1. Never cast your line or lure on top of another's line. Doing this will result in a snag, but most importantly the loss of a fish that may not be legal if one is hooked by accident not to mention angry anglers and they can get real angry. (remember its supposed to be fun!)
  2. Always cast upstream and don't cast any more than two people above you if it's shoulder to shoulder crowds. Casting upstream more than that effects the "flow" of casting to anglers and can be frustrating to have to wait for someone who does this.
  3. As your line drifts downstream, keep it clear of peoples legs that are in the river, and don't forget that your line will be further down the stream than where you see it go into the water. If you can see the person beside you at the end of your drift in a straight river, chances are you're line has drifted too long.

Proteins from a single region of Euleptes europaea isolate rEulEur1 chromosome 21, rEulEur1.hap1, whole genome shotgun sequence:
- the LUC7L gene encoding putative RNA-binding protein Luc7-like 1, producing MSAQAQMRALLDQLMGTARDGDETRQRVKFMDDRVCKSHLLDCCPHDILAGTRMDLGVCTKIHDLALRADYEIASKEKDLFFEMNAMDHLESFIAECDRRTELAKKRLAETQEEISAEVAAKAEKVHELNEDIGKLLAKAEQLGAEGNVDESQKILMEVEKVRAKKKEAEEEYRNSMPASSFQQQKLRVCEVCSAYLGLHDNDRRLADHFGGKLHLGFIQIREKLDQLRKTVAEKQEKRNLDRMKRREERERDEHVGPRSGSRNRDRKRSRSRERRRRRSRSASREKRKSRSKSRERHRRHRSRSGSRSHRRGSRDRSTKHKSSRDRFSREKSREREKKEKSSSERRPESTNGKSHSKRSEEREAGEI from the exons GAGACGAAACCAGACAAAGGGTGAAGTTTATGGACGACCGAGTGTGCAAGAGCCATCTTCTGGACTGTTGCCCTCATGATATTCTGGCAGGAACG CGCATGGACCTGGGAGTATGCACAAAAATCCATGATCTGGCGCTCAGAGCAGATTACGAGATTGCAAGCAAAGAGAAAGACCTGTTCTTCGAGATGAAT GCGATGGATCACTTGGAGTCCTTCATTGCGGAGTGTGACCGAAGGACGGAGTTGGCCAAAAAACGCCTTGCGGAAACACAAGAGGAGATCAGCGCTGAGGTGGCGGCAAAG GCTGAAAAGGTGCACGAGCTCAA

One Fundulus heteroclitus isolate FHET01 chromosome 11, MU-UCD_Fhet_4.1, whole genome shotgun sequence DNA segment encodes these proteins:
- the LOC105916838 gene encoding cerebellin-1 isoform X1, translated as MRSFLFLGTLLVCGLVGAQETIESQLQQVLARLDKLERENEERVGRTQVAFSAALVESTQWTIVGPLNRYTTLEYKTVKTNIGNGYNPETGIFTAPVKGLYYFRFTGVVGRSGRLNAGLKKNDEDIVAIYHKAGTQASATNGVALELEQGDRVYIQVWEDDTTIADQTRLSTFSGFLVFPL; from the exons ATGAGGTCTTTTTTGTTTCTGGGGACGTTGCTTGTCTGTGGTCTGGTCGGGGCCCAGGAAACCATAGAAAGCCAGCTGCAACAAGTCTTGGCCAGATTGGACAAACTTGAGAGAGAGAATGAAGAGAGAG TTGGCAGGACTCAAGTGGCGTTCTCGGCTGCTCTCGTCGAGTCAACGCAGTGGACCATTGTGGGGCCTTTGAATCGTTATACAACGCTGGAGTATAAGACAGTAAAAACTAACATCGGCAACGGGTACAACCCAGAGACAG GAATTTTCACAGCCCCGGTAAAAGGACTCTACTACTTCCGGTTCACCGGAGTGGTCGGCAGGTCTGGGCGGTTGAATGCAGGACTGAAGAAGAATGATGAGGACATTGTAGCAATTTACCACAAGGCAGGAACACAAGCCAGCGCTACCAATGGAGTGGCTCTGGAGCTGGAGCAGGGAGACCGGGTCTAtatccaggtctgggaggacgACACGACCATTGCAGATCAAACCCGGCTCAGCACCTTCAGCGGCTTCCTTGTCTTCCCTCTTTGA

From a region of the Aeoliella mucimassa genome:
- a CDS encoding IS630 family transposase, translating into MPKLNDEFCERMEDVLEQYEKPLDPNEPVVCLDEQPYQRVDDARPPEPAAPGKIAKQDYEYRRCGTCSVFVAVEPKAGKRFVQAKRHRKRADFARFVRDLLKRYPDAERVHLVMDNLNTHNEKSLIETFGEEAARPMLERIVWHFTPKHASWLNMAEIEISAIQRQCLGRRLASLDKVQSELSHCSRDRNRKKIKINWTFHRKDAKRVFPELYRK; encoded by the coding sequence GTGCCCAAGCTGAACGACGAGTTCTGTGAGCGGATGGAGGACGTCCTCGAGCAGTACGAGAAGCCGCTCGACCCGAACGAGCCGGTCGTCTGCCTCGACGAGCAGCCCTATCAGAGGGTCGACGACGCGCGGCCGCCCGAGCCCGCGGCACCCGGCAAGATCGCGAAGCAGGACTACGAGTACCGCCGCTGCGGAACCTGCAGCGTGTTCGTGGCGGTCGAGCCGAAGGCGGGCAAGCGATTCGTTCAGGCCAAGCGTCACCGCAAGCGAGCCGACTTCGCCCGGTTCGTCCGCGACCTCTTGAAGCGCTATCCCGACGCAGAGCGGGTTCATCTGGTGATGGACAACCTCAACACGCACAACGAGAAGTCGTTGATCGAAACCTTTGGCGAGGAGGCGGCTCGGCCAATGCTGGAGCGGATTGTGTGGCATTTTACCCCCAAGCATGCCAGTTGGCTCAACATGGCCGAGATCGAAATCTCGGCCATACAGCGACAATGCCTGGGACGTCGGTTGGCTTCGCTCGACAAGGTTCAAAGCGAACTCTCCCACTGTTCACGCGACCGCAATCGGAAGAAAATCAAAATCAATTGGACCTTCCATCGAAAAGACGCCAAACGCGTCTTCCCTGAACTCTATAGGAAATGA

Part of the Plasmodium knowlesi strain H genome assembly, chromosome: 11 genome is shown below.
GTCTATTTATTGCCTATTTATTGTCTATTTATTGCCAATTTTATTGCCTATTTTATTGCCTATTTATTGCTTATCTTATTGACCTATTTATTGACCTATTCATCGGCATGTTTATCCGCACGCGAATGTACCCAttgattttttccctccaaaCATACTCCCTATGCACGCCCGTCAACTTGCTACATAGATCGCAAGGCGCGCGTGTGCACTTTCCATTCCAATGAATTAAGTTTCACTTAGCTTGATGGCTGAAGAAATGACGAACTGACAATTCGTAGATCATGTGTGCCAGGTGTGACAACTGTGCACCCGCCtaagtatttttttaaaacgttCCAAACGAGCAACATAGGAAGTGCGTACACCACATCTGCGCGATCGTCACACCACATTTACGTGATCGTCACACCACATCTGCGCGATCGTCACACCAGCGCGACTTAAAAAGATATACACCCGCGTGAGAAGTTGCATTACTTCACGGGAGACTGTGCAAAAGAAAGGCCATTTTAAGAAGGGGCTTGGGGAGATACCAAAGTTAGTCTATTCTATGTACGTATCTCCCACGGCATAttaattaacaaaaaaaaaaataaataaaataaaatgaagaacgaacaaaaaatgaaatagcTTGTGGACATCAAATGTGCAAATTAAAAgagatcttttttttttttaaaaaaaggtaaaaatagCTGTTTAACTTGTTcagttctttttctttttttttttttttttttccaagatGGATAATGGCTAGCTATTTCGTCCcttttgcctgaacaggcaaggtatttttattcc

4. The person who is up-stream from you always casts first! You should be aware of your surroundings, whats going on and wait for the line to drift down a bit before casting OVER their line. This will help prevent snags and keep the casting flow going.
  5. If you have a fish on your line, you should yell "fish on" to let people know that you'll need space.
  6. If you think that you have a Chinook on - usually they strip lots of line from your reel immediately, or they will hold in one spot or they will give a "head shake" which will cause your rod tip to go down in large downward bends - yell "SPRING ON!" and start moving with it down the river if you have to (and usually you have to!)